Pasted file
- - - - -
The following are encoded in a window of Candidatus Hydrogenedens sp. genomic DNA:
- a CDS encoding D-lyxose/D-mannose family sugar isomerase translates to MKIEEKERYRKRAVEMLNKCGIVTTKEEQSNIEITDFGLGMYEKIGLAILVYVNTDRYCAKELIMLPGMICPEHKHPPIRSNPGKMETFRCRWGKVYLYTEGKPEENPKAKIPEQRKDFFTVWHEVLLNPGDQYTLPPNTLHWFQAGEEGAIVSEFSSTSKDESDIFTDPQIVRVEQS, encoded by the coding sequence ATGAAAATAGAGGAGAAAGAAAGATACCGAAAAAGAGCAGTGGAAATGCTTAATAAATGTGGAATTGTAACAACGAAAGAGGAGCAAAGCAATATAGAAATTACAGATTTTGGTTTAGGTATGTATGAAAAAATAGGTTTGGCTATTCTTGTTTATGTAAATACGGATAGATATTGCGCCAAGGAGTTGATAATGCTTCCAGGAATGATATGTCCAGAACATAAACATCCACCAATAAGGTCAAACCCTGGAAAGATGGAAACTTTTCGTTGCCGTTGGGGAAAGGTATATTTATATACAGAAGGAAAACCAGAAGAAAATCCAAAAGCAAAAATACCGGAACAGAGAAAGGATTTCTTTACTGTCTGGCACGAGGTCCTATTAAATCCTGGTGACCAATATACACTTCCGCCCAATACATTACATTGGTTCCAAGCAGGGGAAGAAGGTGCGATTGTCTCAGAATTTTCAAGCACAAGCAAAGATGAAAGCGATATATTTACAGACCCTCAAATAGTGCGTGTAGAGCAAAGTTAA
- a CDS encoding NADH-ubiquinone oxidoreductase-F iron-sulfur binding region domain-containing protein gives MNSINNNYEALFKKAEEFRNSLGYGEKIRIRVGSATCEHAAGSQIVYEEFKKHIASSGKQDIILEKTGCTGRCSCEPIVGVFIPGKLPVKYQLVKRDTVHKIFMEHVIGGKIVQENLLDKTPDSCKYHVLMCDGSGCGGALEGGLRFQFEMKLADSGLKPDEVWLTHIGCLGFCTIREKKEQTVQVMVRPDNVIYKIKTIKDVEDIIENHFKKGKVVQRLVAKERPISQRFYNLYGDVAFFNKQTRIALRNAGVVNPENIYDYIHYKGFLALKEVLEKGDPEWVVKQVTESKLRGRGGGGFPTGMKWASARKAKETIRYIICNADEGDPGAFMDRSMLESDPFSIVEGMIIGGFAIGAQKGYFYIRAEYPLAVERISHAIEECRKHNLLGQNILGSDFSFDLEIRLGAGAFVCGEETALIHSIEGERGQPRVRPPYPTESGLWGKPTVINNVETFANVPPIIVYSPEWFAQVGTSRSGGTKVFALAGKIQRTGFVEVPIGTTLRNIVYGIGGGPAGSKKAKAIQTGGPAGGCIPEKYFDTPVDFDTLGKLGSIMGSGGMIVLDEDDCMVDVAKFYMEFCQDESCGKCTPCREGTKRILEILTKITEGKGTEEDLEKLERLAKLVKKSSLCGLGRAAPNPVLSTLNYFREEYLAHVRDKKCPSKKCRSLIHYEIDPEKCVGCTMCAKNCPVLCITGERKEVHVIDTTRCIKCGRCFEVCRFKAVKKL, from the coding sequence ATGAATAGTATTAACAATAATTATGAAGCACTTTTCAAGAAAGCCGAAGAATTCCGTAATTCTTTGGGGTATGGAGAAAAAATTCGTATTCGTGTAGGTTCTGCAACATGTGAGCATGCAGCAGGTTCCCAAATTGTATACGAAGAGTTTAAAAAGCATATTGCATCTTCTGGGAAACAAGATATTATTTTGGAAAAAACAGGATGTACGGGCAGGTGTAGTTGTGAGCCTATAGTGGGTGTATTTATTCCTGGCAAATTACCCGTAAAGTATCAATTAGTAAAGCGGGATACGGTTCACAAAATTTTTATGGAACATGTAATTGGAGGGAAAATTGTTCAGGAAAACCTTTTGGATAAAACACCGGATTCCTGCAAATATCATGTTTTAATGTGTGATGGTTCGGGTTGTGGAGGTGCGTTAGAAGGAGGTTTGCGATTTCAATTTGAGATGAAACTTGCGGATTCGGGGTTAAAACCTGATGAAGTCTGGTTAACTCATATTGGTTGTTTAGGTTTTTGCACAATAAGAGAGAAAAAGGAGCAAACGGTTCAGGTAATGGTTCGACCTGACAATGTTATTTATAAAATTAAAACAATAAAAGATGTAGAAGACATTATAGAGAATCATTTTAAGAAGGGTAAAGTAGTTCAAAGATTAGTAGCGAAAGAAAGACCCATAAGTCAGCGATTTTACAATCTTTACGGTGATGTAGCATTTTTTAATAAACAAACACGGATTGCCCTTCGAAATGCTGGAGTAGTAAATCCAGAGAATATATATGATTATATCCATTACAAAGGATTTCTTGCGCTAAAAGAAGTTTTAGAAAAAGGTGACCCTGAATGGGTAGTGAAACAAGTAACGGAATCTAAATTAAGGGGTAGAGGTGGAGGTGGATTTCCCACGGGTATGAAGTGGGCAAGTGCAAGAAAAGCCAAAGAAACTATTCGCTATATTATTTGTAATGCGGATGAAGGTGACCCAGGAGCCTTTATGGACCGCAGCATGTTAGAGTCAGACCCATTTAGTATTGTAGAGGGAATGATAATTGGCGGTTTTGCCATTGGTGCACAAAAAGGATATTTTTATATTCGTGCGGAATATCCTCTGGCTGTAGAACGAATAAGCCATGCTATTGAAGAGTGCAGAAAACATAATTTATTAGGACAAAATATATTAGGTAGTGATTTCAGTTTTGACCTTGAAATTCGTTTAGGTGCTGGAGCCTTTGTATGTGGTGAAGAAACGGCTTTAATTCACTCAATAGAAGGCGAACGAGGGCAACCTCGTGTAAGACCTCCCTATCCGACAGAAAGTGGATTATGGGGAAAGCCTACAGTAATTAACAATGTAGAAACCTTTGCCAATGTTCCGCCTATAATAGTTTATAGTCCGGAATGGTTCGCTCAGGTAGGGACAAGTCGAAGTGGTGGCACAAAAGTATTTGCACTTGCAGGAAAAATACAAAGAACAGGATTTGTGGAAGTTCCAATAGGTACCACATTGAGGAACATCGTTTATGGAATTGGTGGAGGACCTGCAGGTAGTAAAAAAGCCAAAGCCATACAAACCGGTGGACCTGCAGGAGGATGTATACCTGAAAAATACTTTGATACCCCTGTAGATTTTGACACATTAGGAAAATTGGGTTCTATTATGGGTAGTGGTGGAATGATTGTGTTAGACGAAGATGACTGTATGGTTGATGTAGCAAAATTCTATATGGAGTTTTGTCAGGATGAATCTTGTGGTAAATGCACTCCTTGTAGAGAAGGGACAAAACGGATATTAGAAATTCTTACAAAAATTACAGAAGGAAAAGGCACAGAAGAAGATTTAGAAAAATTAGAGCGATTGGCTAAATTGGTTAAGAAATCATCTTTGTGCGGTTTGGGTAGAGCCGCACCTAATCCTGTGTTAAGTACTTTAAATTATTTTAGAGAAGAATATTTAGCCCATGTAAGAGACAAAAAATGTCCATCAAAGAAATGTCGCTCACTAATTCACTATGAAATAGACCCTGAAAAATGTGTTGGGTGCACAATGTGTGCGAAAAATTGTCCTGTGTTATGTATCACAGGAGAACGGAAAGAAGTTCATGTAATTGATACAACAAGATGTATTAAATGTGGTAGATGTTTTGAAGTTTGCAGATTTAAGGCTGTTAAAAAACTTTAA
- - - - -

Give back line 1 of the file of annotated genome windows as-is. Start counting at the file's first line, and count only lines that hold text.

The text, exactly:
The following are encoded in a window of Candidatus Hydrogenedens sp. genomic DNA: